29 August 2011
shaken or stirred
Denizen’s bon vivant educates us on some better ways to enjoy the copious world of booze.
As a result of all these new fangled cookery programmes, nowadays it seems we need to go and procure hand-tickled pork belly and British black-headed gull’s eggs before we think we can make a simple bacon and egg sandwich. Sadly, it appears that bartenders have gone the same way. I can’t help but chuckle to myself when I see some nincompoop infusing his vodkas with Brazilian chilli and Chinese mountain flowers. Drinks are not supposed to be so complex that you need a degree in botany to work out what’s going on. They should be simple, tasty, and quite simply, make you want to have another one.
It’s important that you forget everything you know up until this point. Gin and tonics should not be served in a short glass, and a lime wedge should not be squeezed and then thrown into your drink. (That lime has been handled by so many people, and stored in so many different unknown places by the time it reaches your drink, that it’s impossible to say how many germs it’s covered in.)
From here on in, it’s essential that you start to pay attention to the products that you’re actually consuming. Abhorred big brands would have you believe that their products are the best – paying bars, supermarkets, and sadly liquor stores stupid amounts of money to make sure that the shelves and fridges are stocked primarily with their beers, spirits and wines. If you want to be on the winning team you must learn to loath them. The best stuff is never advertised. There are products for people that know; and then there are products for people who know better.
Let’s use vodka as an archetype. Smirnoff vodka was founded in Moscow in the 1860’s, but it’s now owned by global brand giant Diageo who market the pants off of it and throw obscene money at making sure it’s what’s poured into your glass when you ask for a vodka and coke in as many pubs, clubs, bars and hotels as humanly possible. But does that mean it’s a good product? In short, no it doesn’t. Ever heard of Jewel of Russia, Legend of Kremlin, Beluga Gold Line, Ivan The Terrible, Moskovskaya, Kauffman, Putinka or Krepkaya? I strongly doubt it; yet these are authentic Russian vodkas that the Russians themselves enjoy and are otherwise reserved only for those people who really know their stuff.
Just because you see a product behind a bar, it in no way affirms that it’s of a high pedigree. Secondly, the key to making and enjoying wicked drinks is to use the finest quality ingredients and to keep it simple.
Why should you care? Well, for a start I believe it would be a self-evident truth to say that if you were to eat crisps, cakes, sweets, fried chicken and McDonalds all the time you would eventually become both fat and ill. The more experience you gain in life the more it becomes obvious that you need to find equilibrium. If you eat well and conserve a healthy balanced diet you’re going to look and feel better, it’s a given. With drinks it’s the same. If you throw loads of nasty, sugary drinks, mixed with cheap and badly made booze it’s not going to end well. Simply do the maths; how often do you enjoy a few drinks? The average Joe imbibes round about four to five times a week, add this up over the year and it works out at around 250 sessions per annum. Surely if we all do something that frequently then it’s important to pay attention to how we do it.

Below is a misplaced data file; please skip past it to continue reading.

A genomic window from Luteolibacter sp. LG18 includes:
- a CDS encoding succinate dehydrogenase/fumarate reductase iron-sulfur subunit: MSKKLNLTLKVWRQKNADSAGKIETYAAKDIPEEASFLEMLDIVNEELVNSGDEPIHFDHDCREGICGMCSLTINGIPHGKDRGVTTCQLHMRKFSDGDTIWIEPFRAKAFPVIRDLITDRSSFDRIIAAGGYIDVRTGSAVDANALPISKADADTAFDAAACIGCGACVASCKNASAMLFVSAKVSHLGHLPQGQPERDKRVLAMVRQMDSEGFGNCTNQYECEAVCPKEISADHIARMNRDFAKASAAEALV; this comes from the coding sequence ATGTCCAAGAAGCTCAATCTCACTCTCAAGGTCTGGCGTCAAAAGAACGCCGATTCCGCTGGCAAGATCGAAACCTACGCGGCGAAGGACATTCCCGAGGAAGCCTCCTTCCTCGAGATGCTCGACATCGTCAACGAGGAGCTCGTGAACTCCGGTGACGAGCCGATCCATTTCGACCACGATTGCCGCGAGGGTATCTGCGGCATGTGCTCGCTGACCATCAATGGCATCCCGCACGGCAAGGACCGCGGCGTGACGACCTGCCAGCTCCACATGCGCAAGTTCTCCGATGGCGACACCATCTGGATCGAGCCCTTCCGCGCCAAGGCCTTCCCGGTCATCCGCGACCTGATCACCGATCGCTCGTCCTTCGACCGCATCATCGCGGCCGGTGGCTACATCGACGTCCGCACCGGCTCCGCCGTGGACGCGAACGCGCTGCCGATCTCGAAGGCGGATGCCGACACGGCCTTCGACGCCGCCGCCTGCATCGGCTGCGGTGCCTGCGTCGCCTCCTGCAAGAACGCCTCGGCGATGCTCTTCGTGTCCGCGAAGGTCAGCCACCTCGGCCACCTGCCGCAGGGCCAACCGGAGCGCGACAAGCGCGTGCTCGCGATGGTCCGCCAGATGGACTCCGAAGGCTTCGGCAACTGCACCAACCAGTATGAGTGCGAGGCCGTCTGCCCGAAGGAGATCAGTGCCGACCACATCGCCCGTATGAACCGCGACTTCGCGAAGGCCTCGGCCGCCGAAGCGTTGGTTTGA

Ten months ago I was in London making drinks for people like Kate Moss and Giorgio Armani and they totally get it. Kate’s had more Martinis than you’ve had hot dinners and she would never drink filthy booze. Eight months later I find myself opening a brand new hotel bar in Queenstown serving a veritable who’s who of local society, and these guys seemingly didn’t get it at all at first. After talking to people and turning them on to both new products and new ways of thinking they now get it just like Kate and Giorgio do. And what’s more they love it. Now the bar is an esoteric hot spot that people go to for the delicious drinks and urbane atmosphere, and I guess I’m kind of proud of that. You see the scene here is roughly seven years behind the UK market. The sad thing is that it needn’t be. It’s all down to education.
This leads us nicely onto the story of a Kiwi dame who once told me about how she hates it when her husband drinks Wray & Nephew’s Coruba rum; she says it makes him get angry and aggressive. She asks me to come round and do their home bar for them. I work the magic and hey presto, problem solved. Two weeks later she calls me up and can’t thank me enough. Her husband now drinks the Venezuelan titan Diplomatico Reserva Exclusiva and/or the sublime St Nicholas Abbey. He no longer gets angry, only happy and sentimental, and this is one of the differences that drinking a top quality, yet far less conspicuous product has made to their lives. Crazy? Not really, I’m like an alcoholic A-Team: A soldier of boozy fortune if you will. So if you have a problem, if no one else can help, you can find me. Maybe you can hire…The Bray Heather.